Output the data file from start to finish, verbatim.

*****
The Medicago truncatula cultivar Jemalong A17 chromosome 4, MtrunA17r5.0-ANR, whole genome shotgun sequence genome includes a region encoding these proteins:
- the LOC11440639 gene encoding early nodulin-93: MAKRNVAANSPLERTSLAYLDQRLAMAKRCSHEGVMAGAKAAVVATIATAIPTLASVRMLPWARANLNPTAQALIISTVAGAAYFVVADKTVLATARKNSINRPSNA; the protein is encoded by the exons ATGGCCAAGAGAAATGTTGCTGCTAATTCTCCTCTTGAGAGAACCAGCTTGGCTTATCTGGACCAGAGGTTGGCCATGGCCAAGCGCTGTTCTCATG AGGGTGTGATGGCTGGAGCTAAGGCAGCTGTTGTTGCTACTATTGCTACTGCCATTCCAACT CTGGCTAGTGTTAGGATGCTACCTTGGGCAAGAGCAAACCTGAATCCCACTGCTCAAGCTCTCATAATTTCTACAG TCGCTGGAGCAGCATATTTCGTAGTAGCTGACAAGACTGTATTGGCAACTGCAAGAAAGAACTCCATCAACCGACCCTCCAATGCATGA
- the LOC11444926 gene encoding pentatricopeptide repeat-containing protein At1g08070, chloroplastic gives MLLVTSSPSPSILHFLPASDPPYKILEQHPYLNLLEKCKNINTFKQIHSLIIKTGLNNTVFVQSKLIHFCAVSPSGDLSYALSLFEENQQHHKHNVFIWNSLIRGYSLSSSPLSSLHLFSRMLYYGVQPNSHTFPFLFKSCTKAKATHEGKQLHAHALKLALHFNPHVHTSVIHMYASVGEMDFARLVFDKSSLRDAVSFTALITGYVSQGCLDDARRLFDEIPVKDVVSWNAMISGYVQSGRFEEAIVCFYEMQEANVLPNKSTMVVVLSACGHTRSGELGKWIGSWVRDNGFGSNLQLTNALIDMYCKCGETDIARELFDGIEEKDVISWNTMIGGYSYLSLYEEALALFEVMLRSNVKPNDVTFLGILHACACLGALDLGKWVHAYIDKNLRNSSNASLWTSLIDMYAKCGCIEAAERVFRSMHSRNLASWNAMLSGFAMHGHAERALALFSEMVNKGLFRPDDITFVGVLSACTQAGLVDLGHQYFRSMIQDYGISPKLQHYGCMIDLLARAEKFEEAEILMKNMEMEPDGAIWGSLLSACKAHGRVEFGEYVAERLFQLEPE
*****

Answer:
The Medicago truncatula cultivar Jemalong A17 chromosome 4, MtrunA17r5.0-ANR, whole genome shotgun sequence genome includes a region encoding these proteins:
- the LOC11440639 gene encoding early nodulin-93: MAKRNVAANSPLERTSLAYLDQRLAMAKRCSHEGVMAGAKAAVVATIATAIPTLASVRMLPWARANLNPTAQALIISTVAGAAYFVVADKTVLATARKNSINRPSNA; the protein is encoded by the exons ATGGCCAAGAGAAATGTTGCTGCTAATTCTCCTCTTGAGAGAACCAGCTTGGCTTATCTGGACCAGAGGTTGGCCATGGCCAAGCGCTGTTCTCATG AGGGTGTGATGGCTGGAGCTAAGGCAGCTGTTGTTGCTACTATTGCTACTGCCATTCCAACT CTGGCTAGTGTTAGGATGCTACCTTGGGCAAGAGCAAACCTGAATCCCACTGCTCAAGCTCTCATAATTTCTACAG TCGCTGGAGCAGCATATTTCGTAGTAGCTGACAAGACTGTATTGGCAACTGCAAGAAAGAACTCCATCAACCGACCCTCCAATGCATGA
- the LOC11444926 gene encoding pentatricopeptide repeat-containing protein At1g08070, chloroplastic gives MLLVTSSPSPSILHFLPASDPPYKILEQHPYLNLLEKCKNINTFKQIHSLIIKTGLNNTVFVQSKLIHFCAVSPSGDLSYALSLFEENQQHHKHNVFIWNSLIRGYSLSSSPLSSLHLFSRMLYYGVQPNSHTFPFLFKSCTKAKATHEGKQLHAHALKLALHFNPHVHTSVIHMYASVGEMDFARLVFDKSSLRDAVSFTALITGYVSQGCLDDARRLFDEIPVKDVVSWNAMISGYVQSGRFEEAIVCFYEMQEANVLPNKSTMVVVLSACGHTRSGELGKWIGSWVRDNGFGSNLQLTNALIDMYCKCGETDIARELFDGIEEKDVISWNTMIGGYSYLSLYEEALALFEVMLRSNVKPNDVTFLGILHACACLGALDLGKWVHAYIDKNLRNSSNASLWTSLIDMYAKCGCIEAAERVFRSMHSRNLASWNAMLSGFAMHGHAERALALFSEMVNKGLFRPDDITFVGVLSACTQAGLVDLGHQYFRSMIQDYGISPKLQHYGCMIDLLARAEKFEEAEILMKNMEMEPDGAIWGSLLSACKAHGRVEFGEYVAERLFQLEPE